The task force’s other members are Treasury Secretary Lloyd Bentsen, Defense Secretary Les Aspin, Veterans Affairs Secretary Jesse Brown; Commerce Secretary Ronald H. Brown, Labor Secretary Robert B. Reich, Office of Management and Budget Director Leon E. Panetta, White House economic adviser Robert E. Rubin and Council of Economic Advisers chief Laura D’Andrea Tyson.

And when Hillary Clinton convened the group’s first meeting on Wednesday, a new face popped up: Mary Elizabeth (Tipper) Gore, the vice president’s wife, who will be focusing on mental health issues for the task force.

“She’s going about this as someone reaching out with open arms and wanting it to be a very inclusive process,” Lisa Caputo, the First Lady’s press secretary, said of her boss. “She will solicit as much input as possible. One of her strongest assets is the ability to reach out and go to grass roots and build a consensus. That’s really going to be her role here.”


Hillary Clinton’s blunt style was never better illustrated than during the 1990 Democratic gubernatorial primary campaign in Arkansas, as recounted in another recent biography, “Clinton: Young Man in a Hurry,” by Jim Moore.

While Clinton was in Washington, a Democratic rival for the nomination, Tom McRae, held a Little Rock press conference to chide Clinton, the incumbent, for being away so much, insinuating that Clinton was ducking a debate.

Suddenly, Hillary surged forward from the back of the crowd.

“Do you really want a response from Bill when you know he’s in Washington doing work for the state? That sounds a bit like a stunt to me,” she said. ". . . I’ve really been disappointed in you as a candidate, and I’ve really been disappointed in you as a person, Tom,” she told McRae.

Then she distributed to the press reams of articles and documents containing favorable appraisals of her husband.

The Clintons’ struggle 10 years ago to reform the state’s public school system was also not without its bumpy moments.

At the time, Arkansas teachers were vastly underpaid and school funding throughout the state was woefully inadequate. Students tested far below national averages in reading and math.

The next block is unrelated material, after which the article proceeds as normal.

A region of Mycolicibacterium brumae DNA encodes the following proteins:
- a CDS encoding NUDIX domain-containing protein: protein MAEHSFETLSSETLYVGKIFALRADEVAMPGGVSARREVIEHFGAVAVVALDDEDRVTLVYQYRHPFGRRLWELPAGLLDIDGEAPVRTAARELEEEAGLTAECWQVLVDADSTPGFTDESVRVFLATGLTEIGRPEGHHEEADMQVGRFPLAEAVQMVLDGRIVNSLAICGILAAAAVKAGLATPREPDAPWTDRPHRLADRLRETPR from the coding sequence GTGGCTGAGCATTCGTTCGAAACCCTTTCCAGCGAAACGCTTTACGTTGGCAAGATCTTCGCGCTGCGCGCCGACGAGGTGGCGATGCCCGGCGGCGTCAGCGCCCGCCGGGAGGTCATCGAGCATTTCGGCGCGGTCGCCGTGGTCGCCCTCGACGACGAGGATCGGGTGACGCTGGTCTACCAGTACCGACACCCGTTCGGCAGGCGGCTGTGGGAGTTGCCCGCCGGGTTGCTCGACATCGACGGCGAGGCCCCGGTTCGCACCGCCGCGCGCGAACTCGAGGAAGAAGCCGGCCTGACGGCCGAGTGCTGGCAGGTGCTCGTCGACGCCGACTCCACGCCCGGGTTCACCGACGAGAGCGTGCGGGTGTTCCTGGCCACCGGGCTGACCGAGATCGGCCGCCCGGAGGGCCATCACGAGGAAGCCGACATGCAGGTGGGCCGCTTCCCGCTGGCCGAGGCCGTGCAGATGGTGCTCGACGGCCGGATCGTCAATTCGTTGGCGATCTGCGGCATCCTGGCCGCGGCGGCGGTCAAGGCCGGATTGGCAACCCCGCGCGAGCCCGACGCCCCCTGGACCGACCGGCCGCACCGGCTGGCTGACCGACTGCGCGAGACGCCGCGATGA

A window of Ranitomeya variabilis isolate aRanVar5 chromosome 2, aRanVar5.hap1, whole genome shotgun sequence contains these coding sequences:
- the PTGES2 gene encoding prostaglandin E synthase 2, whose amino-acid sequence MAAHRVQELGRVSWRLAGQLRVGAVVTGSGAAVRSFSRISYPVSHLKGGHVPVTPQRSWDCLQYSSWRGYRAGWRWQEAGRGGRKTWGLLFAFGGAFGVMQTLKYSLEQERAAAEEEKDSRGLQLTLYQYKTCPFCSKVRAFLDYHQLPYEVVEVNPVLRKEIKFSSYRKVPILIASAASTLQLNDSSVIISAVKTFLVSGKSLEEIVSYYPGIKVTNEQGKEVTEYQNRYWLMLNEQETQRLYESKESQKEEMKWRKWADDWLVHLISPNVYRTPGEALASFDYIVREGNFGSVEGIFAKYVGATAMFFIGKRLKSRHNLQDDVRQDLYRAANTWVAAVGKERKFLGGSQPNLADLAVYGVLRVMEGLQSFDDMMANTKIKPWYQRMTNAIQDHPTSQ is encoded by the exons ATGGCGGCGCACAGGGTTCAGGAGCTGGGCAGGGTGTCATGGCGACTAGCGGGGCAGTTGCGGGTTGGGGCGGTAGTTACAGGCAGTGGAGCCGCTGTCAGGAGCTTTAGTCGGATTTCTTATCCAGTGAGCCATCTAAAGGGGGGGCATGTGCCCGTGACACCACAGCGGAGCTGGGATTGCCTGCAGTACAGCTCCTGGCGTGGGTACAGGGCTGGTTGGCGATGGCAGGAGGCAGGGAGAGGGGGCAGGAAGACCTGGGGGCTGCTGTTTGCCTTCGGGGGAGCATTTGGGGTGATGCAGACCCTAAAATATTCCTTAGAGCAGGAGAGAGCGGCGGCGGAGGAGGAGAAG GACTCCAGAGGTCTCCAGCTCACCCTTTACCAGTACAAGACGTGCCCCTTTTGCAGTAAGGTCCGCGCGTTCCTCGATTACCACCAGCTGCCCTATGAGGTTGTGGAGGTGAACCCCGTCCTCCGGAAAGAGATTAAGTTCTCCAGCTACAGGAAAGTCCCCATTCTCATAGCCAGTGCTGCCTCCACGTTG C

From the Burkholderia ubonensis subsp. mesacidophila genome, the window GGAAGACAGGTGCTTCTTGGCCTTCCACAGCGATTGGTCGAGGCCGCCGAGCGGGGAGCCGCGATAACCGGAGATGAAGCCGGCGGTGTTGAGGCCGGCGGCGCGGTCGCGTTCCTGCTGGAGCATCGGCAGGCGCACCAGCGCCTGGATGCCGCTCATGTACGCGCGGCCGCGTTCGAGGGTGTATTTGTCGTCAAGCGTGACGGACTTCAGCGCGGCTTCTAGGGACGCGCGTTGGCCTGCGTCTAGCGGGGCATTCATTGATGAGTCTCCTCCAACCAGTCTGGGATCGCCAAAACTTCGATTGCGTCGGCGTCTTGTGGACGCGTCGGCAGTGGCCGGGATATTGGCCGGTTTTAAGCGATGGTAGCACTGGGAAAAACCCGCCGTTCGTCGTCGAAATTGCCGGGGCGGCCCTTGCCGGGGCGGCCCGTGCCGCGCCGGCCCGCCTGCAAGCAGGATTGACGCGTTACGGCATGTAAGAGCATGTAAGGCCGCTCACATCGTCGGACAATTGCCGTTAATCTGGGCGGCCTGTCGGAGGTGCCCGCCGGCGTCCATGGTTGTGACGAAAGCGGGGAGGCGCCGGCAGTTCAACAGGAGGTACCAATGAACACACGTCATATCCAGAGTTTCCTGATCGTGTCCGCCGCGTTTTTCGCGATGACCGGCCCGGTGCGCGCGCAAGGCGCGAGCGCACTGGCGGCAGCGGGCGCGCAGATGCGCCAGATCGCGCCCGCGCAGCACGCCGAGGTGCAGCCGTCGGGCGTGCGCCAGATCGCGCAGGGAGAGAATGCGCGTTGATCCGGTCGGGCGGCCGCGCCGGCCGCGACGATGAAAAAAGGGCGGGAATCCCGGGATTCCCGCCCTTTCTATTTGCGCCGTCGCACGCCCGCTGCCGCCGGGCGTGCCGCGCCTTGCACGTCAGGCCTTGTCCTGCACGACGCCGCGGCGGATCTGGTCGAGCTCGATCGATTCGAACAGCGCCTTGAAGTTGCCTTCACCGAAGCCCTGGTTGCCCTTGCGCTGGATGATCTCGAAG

In 1983, the governor set up a 15-member Education Standards Committee and named his wife, then a 35-year-old lawyer, as its leader.

She conducted hearings, some up to nine hours long, in all 75 counties in Arkansas, telling local school districts that they must become as “fanatic” about education as sports and extracurricular activities.

“High school activities don’t last forever; life goes on after age 17,” she said repeatedly. “We Arkansans have to quit making excuses and accept instead the challenge of excellence once and for all.”

Her task force met its deadline, completing a set of preliminary recommendations that instantly raised a hue and cry from the Ozarks to the Mississippi Delta region. Opposition was led by the powerful Arkansas Education Assn., whose 17,000 members were outraged by a plan to test all of the state’s teachers for competence.

As the committee’s proposals came under growing fire, Hillary Clinton lobbied members of the Arkansas Legislature, strongly defending the reforms and, in the process, drawing whispered criticism from some quarters for being too brazen a woman who did not know her place. She, after all, hadn’t even taken her husband’s name until after he lost his first bid for reelection.

“Maybe she moved a little too fast and didn’t stay two steps behind her husband, which is the traditional Arkansas posture, at least in early days,” Allen said.

In the end, however, the key elements of the reform agenda got through the Legislature, including the teacher competency testing. Also approved were limits on student-teacher and student-counselor ratios, a longer school year and the first increase in Arkansas’ sales tax in 26 years to help finance the reforms, including a pay raise for teachers.

“Education in Arkansas was a very complicated issue, one which aroused a great deal of passion and a lot of controversy, with many sharply conflicted interests,” Blair said in a telephone interview from Fayetteville, Ark.

“What Hillary Clinton managed to do was not make everybody supremely happy,” she said, but she did get the key people to work together “to come up with some meaningful, long-range solutions that ultimately proved beneficial to the public interest.”

Amid that controversy, Blair and Hillary Clinton were walking into a school one day when they passed a small group of teachers, who jeered and hissed at Arkansas’ First Lady.

The two women kept walking. Later, Hillary Clinton remarked sadly to Blair:

“I get this all over the state. It’s heartbreaking. It’s hard. But someday they’ll understand.”

A former commission member who now serves as an Arkansas state senator, Charlie Cole Chaffin, remembered the highly charged debates that followed the teacher-testing proposal.

“The teachers were ugly, ugly, ugly to Hillary Clinton, and they were ugly to Bill Clinton too,” Chaffin said. “I don’t know whether (the teacher-testing requirement) came from Bill or Hillary.”

But given the merits of the proposal and a supportive commission to back her up, Chaffin said Hillary Clinton publicly deflected the criticism “with her head held high, and (she) just continued talking to the general public.”

The Arkansas Board of Education is in the process of building on the reforms, according to Allen, who was the school superintendent of Hamburg, Ark.

Today, President Clinton counts the reforms as among his major achievements as governor. And when he named Hillary to lead the health care reform task force, the White House press office passed out 21 pages of clippings about her work.

One of the newspaper stories, now 10 years old, tells how Hillary Clinton testified before a legislative committee for 90 minutes--without notes--and quotes an Arkansas lawmaker as gushing afterward: “We elected the wrong Clinton.”

Times staff writer Karen Tumulty contributed to this story.